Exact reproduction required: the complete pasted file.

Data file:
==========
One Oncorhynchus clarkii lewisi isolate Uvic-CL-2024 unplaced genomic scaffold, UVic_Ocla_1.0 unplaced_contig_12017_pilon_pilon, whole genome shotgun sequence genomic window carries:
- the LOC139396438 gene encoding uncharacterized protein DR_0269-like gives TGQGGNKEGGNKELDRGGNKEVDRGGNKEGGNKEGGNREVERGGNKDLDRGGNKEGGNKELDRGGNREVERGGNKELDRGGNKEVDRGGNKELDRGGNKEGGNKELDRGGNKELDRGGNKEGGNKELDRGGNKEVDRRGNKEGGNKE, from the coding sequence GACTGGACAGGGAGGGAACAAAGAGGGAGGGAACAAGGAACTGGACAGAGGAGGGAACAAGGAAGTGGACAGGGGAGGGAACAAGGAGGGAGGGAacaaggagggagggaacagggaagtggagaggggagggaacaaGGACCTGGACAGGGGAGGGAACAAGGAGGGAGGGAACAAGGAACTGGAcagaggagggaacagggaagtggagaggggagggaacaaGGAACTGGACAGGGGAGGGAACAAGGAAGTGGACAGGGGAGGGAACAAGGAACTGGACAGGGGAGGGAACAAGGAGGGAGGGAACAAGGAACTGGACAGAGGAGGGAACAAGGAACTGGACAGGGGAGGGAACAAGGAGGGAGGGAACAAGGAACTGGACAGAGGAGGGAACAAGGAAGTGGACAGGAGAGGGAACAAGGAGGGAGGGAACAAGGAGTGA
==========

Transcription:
One Oncorhynchus clarkii lewisi isolate Uvic-CL-2024 unplaced genomic scaffold, UVic_Ocla_1.0 unplaced_contig_12017_pilon_pilon, whole genome shotgun sequence genomic window carries:
- the LOC139396438 gene encoding uncharacterized protein DR_0269-like gives TGQGGNKEGGNKELDRGGNKEVDRGGNKEGGNKEGGNREVERGGNKDLDRGGNKEGGNKELDRGGNREVERGGNKELDRGGNKEVDRGGNKELDRGGNKEGGNKELDRGGNKELDRGGNKEGGNKELDRGGNKEVDRRGNKEGGNKE, from the coding sequence GACTGGACAGGGAGGGAACAAAGAGGGAGGGAACAAGGAACTGGACAGAGGAGGGAACAAGGAAGTGGACAGGGGAGGGAACAAGGAGGGAGGGAacaaggagggagggaacagggaagtggagaggggagggaacaaGGACCTGGACAGGGGAGGGAACAAGGAGGGAGGGAACAAGGAACTGGAcagaggagggaacagggaagtggagaggggagggaacaaGGAACTGGACAGGGGAGGGAACAAGGAAGTGGACAGGGGAGGGAACAAGGAACTGGACAGGGGAGGGAACAAGGAGGGAGGGAACAAGGAACTGGACAGAGGAGGGAACAAGGAACTGGACAGGGGAGGGAACAAGGAGGGAGGGAACAAGGAACTGGACAGAGGAGGGAACAAGGAAGTGGACAGGAGAGGGAACAAGGAGGGAGGGAACAAGGAGTGA